Heat stress can be devastating as it affects production, reproduction, the immune system and the general wellbeing of the animal. In the last couple of years we have seen an increase in the number of days per year when cows suffered because of hot days. This is expected to worsen with climate change. Therefore, dairy farmers must be prepared to manage heat stress and introduce precautionary measures. In this context it is useful to estimate the economic losses incurred, which was the topic of the study of Dr F.C. Ferreira and colleagues in the United States (US). They published the results in the Journal of Dairy Science, Volume 99 of 2016, page 9931 to 9941, under the title: Economic feasibility of cooling dry cows across the United States.
Heat stress during the dry period reduces milk yield in the subsequent lactation. The question posed by the authors was whether cooling of dry cows has merit. More specifically, their objectives were to quantify the economic losses due to heat stress if dry cows are not cooled and to evaluate the economic feasibility if dry cows are to be cooled. Weather data from the National Oceanic and Atmospheric Administration were used to calculate the number of heat stress days for each of the 50 US states. A heat stress day was declared when the daily average temperature-humidity index was equal or more than 68. The number of dairy cows in each state in 2015 was obtained from the USDA-National Agricultural Statistics Service. For the purpose of the study it was assumed that 15% of the cows were dry at any time, that a 60 day dry period was used and that the calving interval was 400 days.
It was interesting that only cows in their second or more lactation periods benefitted from cooling during the previous dry period. Milk yield decreased by about 5 kg in the subsequent lactation if the cow experienced heat stress during the dry period. The value of milk minus feed cost was calculated as $0.33 per kg of milk. The investment analysis included purchases of fans and soakers and use of water and electricity. Investment in a dry cow barn was considered separately. The authors indicated that the average US dairy cow would experience 96 (26% of the year) heat stress days and loses 447 kg of milk in the subsequent lactation if not cooled when dry. Annual losses would be $810 million if dry cows in the US were not cooled ($87 per cow per year). For the top three milk-producing states (California, Wisconsin, New York), and Florida and Texas, the average milk losses in the subsequent lactation were 522, 349, 387, 1197 and 904 kg and the reduced profit per cow per year would be $101, $68, $75, $233 and $176, respectively. The average benefit-cost ratio and payback periods of cooling dry cows in the US were 3.15 and 0.27 years (dry cow barn already present) and 1.45 and 5.68 years (if investing in a dry cow barn).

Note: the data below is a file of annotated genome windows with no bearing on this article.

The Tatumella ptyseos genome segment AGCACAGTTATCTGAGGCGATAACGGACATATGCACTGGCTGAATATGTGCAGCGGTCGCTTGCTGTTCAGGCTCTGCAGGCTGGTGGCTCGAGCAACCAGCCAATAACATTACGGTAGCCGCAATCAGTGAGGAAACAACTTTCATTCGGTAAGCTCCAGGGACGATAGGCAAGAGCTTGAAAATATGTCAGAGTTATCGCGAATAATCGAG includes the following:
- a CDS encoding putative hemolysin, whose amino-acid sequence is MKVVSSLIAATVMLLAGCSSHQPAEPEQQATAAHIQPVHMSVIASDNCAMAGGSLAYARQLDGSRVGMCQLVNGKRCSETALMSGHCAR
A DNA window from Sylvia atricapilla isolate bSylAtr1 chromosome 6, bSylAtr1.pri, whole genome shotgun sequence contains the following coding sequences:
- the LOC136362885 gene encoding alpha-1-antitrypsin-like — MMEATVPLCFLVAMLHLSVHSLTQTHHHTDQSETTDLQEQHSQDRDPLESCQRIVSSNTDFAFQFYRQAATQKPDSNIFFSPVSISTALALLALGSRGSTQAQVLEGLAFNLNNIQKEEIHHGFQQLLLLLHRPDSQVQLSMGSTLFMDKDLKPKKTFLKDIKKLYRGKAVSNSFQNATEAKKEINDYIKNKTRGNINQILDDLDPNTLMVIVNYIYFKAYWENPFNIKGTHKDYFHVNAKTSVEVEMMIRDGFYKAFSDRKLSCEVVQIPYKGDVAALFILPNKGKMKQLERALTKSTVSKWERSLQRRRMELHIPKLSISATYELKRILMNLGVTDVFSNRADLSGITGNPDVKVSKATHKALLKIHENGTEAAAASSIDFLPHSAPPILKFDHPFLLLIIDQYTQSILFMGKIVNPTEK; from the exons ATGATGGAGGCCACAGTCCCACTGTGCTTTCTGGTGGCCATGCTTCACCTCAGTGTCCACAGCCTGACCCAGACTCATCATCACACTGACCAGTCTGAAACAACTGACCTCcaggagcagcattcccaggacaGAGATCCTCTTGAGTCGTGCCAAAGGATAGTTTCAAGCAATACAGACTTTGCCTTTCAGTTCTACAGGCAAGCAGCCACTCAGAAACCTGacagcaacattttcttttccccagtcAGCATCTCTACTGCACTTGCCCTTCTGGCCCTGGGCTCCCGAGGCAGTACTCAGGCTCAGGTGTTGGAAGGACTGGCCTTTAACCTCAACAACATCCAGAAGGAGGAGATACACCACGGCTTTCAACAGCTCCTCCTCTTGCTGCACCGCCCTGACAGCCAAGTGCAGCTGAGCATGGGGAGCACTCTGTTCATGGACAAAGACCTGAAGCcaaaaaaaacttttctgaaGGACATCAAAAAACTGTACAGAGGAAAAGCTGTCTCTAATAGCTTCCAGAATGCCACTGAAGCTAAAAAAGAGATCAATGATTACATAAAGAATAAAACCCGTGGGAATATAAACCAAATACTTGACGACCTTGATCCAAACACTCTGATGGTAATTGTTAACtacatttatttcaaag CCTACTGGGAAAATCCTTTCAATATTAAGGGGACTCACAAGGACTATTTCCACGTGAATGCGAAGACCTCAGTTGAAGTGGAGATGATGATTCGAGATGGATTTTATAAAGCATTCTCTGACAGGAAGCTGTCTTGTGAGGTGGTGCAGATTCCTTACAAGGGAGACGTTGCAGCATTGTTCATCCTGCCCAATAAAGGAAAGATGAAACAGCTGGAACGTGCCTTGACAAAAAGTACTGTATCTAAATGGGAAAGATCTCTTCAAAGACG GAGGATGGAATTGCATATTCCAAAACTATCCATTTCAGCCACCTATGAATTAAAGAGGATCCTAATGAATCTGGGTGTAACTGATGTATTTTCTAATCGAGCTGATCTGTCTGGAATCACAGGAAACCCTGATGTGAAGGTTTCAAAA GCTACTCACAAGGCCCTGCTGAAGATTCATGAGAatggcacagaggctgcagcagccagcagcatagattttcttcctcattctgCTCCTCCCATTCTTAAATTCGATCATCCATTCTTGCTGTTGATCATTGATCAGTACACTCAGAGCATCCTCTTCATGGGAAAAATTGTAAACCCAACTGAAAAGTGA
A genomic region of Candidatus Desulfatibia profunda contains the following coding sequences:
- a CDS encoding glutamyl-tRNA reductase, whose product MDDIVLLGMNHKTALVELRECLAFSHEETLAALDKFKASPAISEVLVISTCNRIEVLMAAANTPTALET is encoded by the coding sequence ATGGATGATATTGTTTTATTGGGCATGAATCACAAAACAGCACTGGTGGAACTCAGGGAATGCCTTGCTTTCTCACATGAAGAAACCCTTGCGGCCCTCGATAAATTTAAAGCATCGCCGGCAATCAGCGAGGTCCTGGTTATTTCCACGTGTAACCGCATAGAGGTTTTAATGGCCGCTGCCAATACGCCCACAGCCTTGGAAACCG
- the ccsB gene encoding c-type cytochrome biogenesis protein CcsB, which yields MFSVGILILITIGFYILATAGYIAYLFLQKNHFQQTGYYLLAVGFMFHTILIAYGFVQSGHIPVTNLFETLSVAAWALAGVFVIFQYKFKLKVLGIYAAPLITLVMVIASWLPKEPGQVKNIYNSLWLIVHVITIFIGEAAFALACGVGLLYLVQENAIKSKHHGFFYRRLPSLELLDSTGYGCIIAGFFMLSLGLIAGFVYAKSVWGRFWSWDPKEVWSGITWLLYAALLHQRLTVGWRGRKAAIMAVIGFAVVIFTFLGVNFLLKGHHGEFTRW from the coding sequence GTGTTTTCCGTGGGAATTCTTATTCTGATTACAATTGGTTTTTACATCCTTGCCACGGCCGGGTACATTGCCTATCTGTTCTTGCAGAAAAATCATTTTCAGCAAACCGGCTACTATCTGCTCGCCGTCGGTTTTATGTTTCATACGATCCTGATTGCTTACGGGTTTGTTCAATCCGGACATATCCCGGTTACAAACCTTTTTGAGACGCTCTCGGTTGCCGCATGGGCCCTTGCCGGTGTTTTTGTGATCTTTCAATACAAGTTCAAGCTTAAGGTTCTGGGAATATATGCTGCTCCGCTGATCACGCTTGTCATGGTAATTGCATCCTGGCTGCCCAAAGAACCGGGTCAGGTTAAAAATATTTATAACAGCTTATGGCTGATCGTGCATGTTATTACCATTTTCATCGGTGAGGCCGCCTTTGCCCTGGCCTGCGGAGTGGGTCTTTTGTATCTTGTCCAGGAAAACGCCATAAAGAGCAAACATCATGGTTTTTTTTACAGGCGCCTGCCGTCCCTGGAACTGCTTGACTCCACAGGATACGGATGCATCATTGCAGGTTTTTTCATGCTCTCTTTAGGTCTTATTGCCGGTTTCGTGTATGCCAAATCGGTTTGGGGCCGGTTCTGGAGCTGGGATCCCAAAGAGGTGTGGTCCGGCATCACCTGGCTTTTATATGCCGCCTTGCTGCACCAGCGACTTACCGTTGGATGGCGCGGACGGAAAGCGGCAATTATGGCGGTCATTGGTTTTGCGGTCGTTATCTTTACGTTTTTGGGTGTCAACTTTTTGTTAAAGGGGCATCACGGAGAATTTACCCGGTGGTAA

In conclusion, the results showed that cooling of dry cows was profitable for 89% of the cows in the US when building a new barn is required and very profitable when construction of a dry cow barn is not required. Since other benefits of cooling, such as increased health and more productive offspring, were not considered in the investigation, an investment in cooling of dry cows where feasible should be positive since, compared to the US, South Africa experiences even more heat stress days.